Shares of Walt Disney (NYSE:DIS) dropped 22.9% in value through the first six months of the year, according to data provided by S&P Global Market Intelligence. It was far worse at one point, with the stock down more than 36% year to date in late March.
Disney had a busy start to the year with the growth of Disney+ and the introduction of new CEO Bob Chapek in late February. Then everything came to a screeching halt in March because of COVID-19: Disney closed its theme parks and retail stores, stopped cruise ship sailings, and delayed its upcoming movie releases. With much of the business shut down, the stock fell sharply before rebounding in April.
The company estimated that COVID-19 cost its parks, experiences, and products segment $1 billion in operating income. The total impact on operating profit across the business was $1.4 billion. The media networks suffered lower advertising revenue from a lack of live sports events, which impacted ESPN. For perspective, Disney generated $14.868 billion in operating income in fiscal 2019 (which ended in September).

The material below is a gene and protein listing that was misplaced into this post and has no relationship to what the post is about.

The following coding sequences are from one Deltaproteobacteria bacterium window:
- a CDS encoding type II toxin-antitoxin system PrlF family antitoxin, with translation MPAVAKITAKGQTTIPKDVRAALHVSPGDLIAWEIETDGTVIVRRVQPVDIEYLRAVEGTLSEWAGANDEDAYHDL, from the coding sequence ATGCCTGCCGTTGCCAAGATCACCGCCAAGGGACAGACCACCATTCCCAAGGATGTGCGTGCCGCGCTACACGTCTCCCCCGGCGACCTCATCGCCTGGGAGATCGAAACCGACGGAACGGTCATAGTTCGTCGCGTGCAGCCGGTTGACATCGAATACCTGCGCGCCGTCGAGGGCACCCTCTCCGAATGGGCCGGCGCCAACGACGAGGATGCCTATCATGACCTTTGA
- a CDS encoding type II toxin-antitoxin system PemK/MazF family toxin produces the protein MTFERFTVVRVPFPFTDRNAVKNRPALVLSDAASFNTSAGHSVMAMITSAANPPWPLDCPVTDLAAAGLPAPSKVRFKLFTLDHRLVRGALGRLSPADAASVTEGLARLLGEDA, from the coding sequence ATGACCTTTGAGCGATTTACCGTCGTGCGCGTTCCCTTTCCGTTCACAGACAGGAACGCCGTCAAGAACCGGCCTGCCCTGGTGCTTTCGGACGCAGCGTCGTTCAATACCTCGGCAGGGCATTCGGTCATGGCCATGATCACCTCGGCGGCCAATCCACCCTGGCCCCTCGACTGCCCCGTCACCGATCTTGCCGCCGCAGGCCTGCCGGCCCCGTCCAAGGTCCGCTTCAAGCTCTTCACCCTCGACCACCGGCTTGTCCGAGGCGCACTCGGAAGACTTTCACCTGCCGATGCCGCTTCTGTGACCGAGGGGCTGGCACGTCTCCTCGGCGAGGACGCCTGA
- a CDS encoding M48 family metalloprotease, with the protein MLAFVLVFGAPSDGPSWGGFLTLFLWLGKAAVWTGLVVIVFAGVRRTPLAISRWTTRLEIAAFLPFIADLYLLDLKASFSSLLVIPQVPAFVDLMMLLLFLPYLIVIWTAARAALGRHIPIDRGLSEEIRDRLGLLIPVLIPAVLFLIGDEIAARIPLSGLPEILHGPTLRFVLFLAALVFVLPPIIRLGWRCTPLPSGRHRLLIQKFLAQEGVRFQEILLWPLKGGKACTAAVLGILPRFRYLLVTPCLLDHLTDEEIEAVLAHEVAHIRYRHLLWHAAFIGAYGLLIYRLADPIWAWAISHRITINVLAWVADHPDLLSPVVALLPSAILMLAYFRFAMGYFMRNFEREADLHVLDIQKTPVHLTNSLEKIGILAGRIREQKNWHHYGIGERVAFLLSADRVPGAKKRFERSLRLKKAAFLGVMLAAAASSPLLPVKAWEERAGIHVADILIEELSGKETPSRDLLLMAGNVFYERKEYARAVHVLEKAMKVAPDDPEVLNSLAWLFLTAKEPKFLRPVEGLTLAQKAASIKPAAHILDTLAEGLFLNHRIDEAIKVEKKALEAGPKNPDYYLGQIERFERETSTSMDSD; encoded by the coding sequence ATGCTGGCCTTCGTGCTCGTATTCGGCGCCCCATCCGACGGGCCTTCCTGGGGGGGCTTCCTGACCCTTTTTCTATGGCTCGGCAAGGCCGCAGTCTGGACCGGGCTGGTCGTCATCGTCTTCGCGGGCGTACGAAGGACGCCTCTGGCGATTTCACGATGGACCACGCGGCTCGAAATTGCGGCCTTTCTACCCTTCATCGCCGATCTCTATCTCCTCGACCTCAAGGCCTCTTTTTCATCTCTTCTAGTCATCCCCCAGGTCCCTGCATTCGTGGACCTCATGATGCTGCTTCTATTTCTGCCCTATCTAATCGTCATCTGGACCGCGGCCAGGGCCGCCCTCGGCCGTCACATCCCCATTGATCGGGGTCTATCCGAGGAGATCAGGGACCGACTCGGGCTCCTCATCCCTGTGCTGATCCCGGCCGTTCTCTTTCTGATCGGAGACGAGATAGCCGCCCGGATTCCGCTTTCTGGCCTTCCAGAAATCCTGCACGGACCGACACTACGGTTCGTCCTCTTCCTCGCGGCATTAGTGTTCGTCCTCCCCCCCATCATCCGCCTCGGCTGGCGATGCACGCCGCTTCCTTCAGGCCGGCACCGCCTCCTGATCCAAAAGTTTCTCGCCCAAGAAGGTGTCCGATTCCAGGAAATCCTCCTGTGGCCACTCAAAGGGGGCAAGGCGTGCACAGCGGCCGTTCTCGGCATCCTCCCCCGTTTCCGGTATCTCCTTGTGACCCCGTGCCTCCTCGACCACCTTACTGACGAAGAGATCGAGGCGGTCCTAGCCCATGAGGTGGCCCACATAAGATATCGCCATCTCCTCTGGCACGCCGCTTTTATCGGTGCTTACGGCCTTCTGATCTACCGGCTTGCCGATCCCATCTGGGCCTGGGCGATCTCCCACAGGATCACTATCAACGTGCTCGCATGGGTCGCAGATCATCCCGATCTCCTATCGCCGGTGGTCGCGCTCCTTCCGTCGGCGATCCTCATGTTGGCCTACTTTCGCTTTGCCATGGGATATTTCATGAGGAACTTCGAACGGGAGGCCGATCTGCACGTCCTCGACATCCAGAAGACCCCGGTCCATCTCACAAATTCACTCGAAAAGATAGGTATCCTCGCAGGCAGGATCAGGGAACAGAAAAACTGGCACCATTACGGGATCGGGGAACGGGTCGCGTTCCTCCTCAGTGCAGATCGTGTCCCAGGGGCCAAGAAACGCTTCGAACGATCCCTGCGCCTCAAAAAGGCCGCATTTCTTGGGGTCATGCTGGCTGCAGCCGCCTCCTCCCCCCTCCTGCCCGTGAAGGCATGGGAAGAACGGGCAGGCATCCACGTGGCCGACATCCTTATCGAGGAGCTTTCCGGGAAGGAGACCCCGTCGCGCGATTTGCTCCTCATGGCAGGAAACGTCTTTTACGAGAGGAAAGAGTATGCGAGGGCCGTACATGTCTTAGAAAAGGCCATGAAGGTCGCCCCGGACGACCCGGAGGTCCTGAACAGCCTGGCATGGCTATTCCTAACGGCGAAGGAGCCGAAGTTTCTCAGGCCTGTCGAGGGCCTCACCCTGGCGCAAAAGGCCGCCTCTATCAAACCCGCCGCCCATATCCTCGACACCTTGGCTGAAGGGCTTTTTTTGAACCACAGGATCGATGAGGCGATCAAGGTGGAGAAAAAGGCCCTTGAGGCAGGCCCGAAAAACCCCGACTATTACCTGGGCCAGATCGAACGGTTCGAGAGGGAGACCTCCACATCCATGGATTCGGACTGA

Disney was also forced to delay, cancel, or shorten theatrical releases. However, it released a couple of movies, such as Frozen 2 and Artemis Fowl, early on Disney+ to satisfy viewers and help boost demand for the streaming service. Disney+ had 54.5 million subscribers as of May 5.
Disney should have a better second half of the year. Last month, it announced a planned reopening of Walt Disney World theme parks starting in July.
The delay of its movie releases just means there will be a busy release schedule for the second half of the year. Disney's Mulan will release in August, and Marvel's Black Widow will release in November. There are several other releases coming from 20th Century Studios, which Disney acquired last year as part of the deal with Twenty-First Century Fox. Disney's studios segment brought in $11.1 billion in revenue in fiscal 2019.
While traffic trends at theaters and theme parks is uncertain, Disney+ should continue to maintain its momentum. The service will launch in Latin America and several more places in Europe later this year.